Gyda S Bjornsdottir studied the birth rates and health of sheep from 2007 to 2012 in the area close to the Grundartangi plant for her Master’s degree. She found in the areas southwest and northeast of the smelter – which are the most common wind directions in the region – a higher proportion of sheep did not produce any lambs.

“Usually, two to three percent of sheep do not produce lambs. Away from the plant, 2.6 percent of ewes were lambless, whereas in the area southwest of the plant, this figure was 7.4 percent,” she told Al Jazeera. Northeast of the plant, she added, 4.5 percent of ewes did not bear lambs.

“The sheep in the area to the southwest of the plant also show visible signs of tooth damage, which is a clear sign of fluoride poisoning, and poor quality wool,” said Bjornsdottir.

Because the aluminium smelter is next to a ferrosilicon plant that also emits pollutants, Bjornsdottir said she cannot be sure the effects are caused by fluoride, as there were also increased concentrations of sulphur dioxide, nickel and arsenic.

“But the results are consistent with fluoride distribution,” she said.

‘No evidence’ of negative effects

But Bergmann, the Century public relations officer, disagreed. “In research carried out since 1997 in the vicinity of the Century Aluminium smelter at Grundartangi, no evidence has ever been found of negative effects of fluoride on sheep, or any other animal,” she said.

Bjornsdottir, however, pointed out in her thesis that farmers say it is not economically viable to send sick sheep to a veterinarian. Instead, they slaughter the affected sheep at home. As a result, she said she believes the figures are biased, because the sheep monitored by Century for fluoride are healthy animals that are sent to the slaughterhouse.

In a letter sent by Iceland’s Food and Veterinary Authority to Alcoa in January 2013, Thorsteinn Olafsson – who was responsible for sheep and cattle diseases at that time – said: “There are reasons to suppose that the danger levels for grazing and fodder for Icelandic sheep are even lower than overseas research shows. This needs to be researched even better in the local environment of aluminium plants in Iceland.”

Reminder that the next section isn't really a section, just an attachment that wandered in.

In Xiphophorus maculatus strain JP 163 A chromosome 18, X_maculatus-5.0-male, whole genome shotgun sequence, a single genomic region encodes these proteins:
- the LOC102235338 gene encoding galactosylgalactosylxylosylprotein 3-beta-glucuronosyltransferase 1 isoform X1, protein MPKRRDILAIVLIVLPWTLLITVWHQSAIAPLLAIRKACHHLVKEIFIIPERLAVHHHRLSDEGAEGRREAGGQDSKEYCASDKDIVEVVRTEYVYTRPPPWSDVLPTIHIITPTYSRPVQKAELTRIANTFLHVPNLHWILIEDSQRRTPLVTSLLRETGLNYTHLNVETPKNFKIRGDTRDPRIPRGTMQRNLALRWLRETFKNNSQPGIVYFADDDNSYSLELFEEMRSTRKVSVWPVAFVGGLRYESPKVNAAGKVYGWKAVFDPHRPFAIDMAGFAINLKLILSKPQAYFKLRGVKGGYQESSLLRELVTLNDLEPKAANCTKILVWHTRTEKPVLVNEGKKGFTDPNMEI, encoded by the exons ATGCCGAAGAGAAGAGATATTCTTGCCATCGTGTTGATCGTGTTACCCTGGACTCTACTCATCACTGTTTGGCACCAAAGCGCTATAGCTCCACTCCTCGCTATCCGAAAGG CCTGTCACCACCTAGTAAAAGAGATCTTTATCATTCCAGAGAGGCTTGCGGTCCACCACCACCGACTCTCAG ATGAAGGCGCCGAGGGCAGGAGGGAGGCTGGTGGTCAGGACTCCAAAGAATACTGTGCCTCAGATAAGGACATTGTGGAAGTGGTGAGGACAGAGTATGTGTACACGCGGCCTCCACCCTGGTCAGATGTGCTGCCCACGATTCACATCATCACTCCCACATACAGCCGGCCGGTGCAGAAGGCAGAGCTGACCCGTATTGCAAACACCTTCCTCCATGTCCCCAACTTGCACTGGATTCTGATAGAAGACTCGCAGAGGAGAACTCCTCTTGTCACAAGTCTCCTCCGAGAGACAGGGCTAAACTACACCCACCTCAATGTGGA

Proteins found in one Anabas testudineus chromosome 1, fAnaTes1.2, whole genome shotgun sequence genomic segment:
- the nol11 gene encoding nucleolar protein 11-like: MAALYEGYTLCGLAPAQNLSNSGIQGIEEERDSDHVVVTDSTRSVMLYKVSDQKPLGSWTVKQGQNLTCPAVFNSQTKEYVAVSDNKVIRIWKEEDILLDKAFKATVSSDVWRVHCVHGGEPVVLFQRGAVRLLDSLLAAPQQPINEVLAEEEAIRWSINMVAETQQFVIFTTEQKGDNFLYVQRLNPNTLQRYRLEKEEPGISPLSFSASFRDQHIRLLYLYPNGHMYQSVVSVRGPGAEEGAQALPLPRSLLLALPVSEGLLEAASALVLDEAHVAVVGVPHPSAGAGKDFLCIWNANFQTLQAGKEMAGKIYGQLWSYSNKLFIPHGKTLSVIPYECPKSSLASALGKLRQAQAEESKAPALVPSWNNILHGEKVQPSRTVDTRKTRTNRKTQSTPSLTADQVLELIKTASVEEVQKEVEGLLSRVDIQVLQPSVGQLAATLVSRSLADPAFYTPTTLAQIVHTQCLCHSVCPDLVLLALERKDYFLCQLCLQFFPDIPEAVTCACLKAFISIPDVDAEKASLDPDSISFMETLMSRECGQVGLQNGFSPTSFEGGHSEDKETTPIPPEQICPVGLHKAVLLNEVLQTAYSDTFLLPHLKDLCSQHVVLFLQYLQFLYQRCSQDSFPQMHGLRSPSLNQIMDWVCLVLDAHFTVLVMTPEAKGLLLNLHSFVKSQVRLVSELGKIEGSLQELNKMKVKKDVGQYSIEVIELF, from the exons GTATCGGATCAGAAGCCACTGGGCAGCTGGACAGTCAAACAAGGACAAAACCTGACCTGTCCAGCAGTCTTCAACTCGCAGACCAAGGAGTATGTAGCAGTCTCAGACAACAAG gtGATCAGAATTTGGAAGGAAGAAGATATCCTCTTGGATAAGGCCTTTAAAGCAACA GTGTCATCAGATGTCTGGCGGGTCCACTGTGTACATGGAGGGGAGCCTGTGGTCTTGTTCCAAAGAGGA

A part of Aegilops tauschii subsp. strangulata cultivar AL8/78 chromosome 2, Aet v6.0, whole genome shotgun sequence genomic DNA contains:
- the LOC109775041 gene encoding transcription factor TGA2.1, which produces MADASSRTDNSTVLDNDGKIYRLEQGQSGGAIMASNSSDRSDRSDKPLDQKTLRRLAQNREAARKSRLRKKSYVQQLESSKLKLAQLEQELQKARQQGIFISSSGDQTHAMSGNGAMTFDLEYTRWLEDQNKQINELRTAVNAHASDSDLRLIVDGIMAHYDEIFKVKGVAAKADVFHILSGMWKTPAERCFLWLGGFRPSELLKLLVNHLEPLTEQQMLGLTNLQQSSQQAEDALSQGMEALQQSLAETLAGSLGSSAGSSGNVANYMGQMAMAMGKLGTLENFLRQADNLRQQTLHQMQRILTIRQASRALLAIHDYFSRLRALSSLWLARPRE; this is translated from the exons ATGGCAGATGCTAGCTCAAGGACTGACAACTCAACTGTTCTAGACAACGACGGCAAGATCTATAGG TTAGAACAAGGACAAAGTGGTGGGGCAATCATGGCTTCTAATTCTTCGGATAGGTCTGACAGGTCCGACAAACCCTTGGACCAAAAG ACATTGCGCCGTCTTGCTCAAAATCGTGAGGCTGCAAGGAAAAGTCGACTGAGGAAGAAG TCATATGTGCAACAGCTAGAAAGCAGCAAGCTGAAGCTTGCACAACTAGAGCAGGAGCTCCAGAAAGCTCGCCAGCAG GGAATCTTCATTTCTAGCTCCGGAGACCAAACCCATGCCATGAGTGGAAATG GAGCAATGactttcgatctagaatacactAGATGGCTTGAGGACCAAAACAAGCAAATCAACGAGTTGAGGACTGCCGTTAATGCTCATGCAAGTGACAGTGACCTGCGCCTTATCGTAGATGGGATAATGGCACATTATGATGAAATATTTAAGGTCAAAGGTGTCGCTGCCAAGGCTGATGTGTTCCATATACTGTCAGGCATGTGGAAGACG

Source: Al Jazeera

See also Hand in Hand: Aluminium Smelters and Fluoride Pollution

More Flouride in Animals Around Aluminium Factories than Elsewhere – Environmental Agency Refuses to Investigate

May 24 2013

In the Land of the Wild Boys


Andri Snær Magnason

First published in Grapevine. Based on a 2010 article entitled “Í landi hinna klikkuðu karlmanna.” (“In the Land of the Mad Men”). Translated in part by Haukur S. Magnússon.

After the election, we see the old parties of economic mass destruction are coming back to power. Giving enormous promises of easy money to be wrestled from evil vulture funds, debt relief and tax reduction, The Progressive Party doubled in size after a few years of hardship. There is a jolly good feeling between the two young new leaders of a brave new Iceland, and when a radio host called them up and offered to play them a request, they asked for Duran Duran’s ‘Wild Boys.’ I Googled the lyrics, not quite remembering the lines, and got a nice chill down my back:

Wild boys fallen far from glory
Reckless and so hungered
On the razors edge you trail
Because there’s murder by the roadside
In a sore afraid new world

They tried to break us,
Looks like they’ll try again